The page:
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Great Perl Literature

by petdance (Parson)
on Oct 03, 2001 at 19:22 UTC ( #116477=poem: print w/ replies, xml ) Need Help??

You've had lunch at the Perl Diner, you listen to WPERL, and you've studied your Perl Geography, but do you read great Perl literature? I'm not talking about just the Camel book, but also those listed below.

If you've got other Perl books in your library, post 'em here.

scalar @monte_cristo; sub task { kill( SIGHUP, "mockingbird" ); } $_**(1/2); $_**(1/3); $_**(1/4); for ( @whom ) { toll( chr(7) ); } $nights[11]; sub king { return; } $here..$eternity undef $arms; if ( 1 ) { $postman->ring() for (1..2); } grep /Red October/, @_;
The answers are below. Highlight 'em to see:
The Count of Monte Cristo To Kill a Mockingbird Roots For Whom The Bell Tolls Twelfth Night Return Of The King From Here to Eternity A Farewell To Arms The Postman Always Rings Twice The Hunt For Red October

<megaphone> Throw down the gun and tiara and come out of the float! </megaphone>

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Re: Great Perl Literature
by japhy (Canon) on Oct 03, 2001 at 19:52 UTC
    What an excellent opportunity...
    # famous much? $fellowship{ring}; ($tower) x 2; $val = system 'king'; # petdance has nothing on me ;) # I'm thinking of OSC books here END { game() } $SIG{CHLD} = \&talk; # some short stories, all by the same author HEIM: { ... }; # perhaps this is a strech... pop @body; my Bottle $imp; # and some other books... @days = map permute("world"), 1 .. 80; $phasers = 'stun'; int main () { $foo = 10; } # one of my favorites... *me = *robot; ("perl.c", "perl.h"); # another tricky one
    Answers are obligatory, I suppose...
    Fellowship of the Ring
    The Two Towers
    Return of the King

    Ender's Game
    Speaker for the Dead

    The Body-Snatcher
    The Bottle-Imp

    Around the World in 80 Days

    Set Phasers to Stun

    Stranger in a Strange Land (you knew that, though...)

    I, Robot


    Jeff[japhy]Pinyan: Perl, regex, and perl hacker.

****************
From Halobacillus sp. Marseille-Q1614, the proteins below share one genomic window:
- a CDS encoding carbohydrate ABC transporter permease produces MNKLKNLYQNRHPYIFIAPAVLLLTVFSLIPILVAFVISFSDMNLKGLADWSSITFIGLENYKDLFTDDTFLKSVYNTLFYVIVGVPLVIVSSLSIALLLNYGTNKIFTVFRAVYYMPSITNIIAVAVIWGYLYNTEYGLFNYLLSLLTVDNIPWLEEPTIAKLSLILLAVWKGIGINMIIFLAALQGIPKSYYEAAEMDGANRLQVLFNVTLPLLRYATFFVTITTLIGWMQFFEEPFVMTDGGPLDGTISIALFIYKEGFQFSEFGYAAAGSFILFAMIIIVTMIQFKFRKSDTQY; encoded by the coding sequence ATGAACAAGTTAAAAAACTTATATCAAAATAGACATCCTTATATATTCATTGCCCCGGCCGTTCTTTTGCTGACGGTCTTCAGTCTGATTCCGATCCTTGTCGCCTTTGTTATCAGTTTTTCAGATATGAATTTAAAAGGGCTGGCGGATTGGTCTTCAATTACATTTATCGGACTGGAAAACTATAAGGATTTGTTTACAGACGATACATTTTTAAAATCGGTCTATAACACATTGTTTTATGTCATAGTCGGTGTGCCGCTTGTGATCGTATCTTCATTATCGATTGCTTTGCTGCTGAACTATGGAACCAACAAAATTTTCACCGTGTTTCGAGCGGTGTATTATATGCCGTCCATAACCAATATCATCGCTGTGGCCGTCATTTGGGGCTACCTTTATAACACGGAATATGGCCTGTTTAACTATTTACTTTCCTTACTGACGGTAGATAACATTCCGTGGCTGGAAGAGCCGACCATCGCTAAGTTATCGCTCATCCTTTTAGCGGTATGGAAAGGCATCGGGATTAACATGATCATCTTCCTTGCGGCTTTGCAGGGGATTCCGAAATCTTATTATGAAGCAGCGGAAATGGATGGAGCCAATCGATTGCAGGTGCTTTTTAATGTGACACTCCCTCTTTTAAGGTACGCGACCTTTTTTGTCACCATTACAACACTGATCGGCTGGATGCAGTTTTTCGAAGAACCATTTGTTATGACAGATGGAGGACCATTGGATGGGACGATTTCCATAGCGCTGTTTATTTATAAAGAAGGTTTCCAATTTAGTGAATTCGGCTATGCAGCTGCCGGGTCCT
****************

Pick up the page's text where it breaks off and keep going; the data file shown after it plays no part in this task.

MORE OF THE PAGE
s++=END;++y(;-P)}y js++=;shajsj<++y(p-q)}?print:??;

Re: Great Perl Literature
by Masem (Monsignor) on Oct 03, 2001 at 19:53 UTC
    sub native { return; } /Canterbury(.*)/g; # yea, this is bad... &date( "2001 Jul 21 18:00:00" )->{ dream }; unlink( "~usher/house" ); # This is even worse... print "<FONT COLOR=\"red\">A</FONT>\n"; $moheicans[-1]; $list[-1]->{game};
    (And spoilers, I hope...)
    Return of the Native
    Canterbury Tales
    A Midsummernight's Dream
    The Fall of the House of Usher
    The Scarlet Letter
    Last of the Moheicans
    Ender's Game

    Dr. Michael K. Neylon - || "You've left the lens cap of your mind on again, Pinky" - The Brain
    It's not what you know, but knowing how to find it if you don't know that's important

      A little bit nitpicking:
      Isn't midsummer day on June the 21st?
        I've always been under the impression that June 21 (while being the Summer Solsist) was concerned as the first day of summer by most calenders. July is definely in the 'middle' of summer so it was a better choice here.

        Dr. Michael K. Neylon - || "You've left the lens cap of your mind on again, Pinky" - The Brain
        "I can see my house from here!"
        It's not what you know, but knowing how to find it if you don't know that's important

Re: Great Perl Literature
by jynx (Priest) on Oct 03, 2001 at 22:02 UTC

    A couple more:
    # this one's a bit contrived... for($recent..$later) { $live .= $interesting * $_; } do { $dreams =~ s/Terror(?:Death)// } while $dreams; # as is this one... $alien = `touch`; for (0..5) { push@time,scalar(localtime); sleep 1; } print $_,$/ for @time; sub human { -t $man; } while (!$home) { if (fork) { $home++; } else { $home--; } }
    Interesting Times (Terry Pratchett)

    The Dream Cycle: Dreams of Terror and Death (H.P.Lovecraft)

    Contact (Carl Sagan)

    A brief History of Time (Stephen Hawking)

    Terminal Man (Michael Chrichton)

    The Odyssey (Homer)